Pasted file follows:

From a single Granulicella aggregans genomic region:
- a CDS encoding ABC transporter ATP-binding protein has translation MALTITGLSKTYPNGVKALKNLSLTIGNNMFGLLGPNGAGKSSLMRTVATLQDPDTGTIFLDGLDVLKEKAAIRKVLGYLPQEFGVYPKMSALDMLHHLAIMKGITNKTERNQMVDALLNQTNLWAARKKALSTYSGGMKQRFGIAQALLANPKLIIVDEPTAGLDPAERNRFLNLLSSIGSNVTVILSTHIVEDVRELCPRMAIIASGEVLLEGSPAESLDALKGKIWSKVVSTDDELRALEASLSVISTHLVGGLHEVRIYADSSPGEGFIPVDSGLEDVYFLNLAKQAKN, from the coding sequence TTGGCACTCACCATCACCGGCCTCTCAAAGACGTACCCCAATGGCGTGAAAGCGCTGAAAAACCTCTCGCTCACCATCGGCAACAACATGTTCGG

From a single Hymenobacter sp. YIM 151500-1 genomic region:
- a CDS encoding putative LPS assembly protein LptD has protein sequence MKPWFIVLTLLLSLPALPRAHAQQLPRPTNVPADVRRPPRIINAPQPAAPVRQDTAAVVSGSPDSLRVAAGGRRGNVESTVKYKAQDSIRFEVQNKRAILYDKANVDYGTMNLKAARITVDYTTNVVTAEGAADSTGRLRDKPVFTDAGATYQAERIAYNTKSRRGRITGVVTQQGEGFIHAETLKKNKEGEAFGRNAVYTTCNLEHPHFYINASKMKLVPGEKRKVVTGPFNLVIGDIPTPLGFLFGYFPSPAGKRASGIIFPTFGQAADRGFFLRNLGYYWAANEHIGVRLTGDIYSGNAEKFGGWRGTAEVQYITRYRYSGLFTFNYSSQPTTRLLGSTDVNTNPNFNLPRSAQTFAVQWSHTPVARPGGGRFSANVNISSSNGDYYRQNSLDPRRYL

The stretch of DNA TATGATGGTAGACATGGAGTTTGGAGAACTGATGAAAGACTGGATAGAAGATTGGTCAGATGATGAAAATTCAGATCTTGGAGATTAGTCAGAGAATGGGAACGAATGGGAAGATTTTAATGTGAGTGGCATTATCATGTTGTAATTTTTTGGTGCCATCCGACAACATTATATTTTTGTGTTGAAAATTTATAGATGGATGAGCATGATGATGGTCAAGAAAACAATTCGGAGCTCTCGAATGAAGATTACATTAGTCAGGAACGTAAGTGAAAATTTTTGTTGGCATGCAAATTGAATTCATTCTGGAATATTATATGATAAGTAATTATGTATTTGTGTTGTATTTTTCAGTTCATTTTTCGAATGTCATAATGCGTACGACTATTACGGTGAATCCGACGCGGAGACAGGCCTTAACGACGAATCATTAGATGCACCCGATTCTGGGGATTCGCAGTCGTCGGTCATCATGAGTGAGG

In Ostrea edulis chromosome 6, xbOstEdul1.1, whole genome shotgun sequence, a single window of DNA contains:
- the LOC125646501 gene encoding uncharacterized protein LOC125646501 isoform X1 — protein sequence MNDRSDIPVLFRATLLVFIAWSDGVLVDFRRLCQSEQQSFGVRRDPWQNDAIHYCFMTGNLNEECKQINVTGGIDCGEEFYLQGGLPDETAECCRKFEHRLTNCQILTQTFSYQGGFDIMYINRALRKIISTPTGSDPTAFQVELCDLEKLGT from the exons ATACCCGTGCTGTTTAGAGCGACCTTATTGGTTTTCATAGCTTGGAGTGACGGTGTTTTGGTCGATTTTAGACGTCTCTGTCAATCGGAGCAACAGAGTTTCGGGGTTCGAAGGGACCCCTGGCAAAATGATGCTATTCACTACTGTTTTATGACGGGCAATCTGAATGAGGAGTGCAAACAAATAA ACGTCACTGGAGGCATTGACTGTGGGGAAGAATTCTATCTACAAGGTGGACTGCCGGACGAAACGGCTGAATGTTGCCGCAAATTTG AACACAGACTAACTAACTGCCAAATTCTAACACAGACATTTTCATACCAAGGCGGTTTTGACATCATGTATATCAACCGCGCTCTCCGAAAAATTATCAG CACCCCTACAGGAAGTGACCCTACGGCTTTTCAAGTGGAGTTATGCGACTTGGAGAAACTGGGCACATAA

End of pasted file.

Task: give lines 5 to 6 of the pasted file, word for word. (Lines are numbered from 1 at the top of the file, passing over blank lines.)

The stretch of DNA TATGATGGTAGACATGGAGTTTGGAGAACTGATGAAAGACTGGATAGAAGATTGGTCAGATGATGAAAATTCAGATCTTGGAGATTAGTCAGAGAATGGGAACGAATGGGAAGATTTTAATGTGAGTGGCATTATCATGTTGTAATTTTTTGGTGCCATCCGACAACATTATATTTTTGTGTTGAAAATTTATAGATGGATGAGCATGATGATGGTCAAGAAAACAATTCGGAGCTCTCGAATGAAGATTACATTAGTCAGGAACGTAAGTGAAAATTTTTGTTGGCATGCAAATTGAATTCATTCTGGAATATTATATGATAAGTAATTATGTATTTGTGTTGTATTTTTCAGTTCATTTTTCGAATGTCATAATGCGTACGACTATTACGGTGAATCCGACGCGGAGACAGGCCTTAACGACGAATCATTAGATGCACCCGATTCTGGGGATTCGCAGTCGTCGGTCATCATGAGTGAGG

In Ostrea edulis chromosome 6, xbOstEdul1.1, whole genome shotgun sequence, a single window of DNA contains: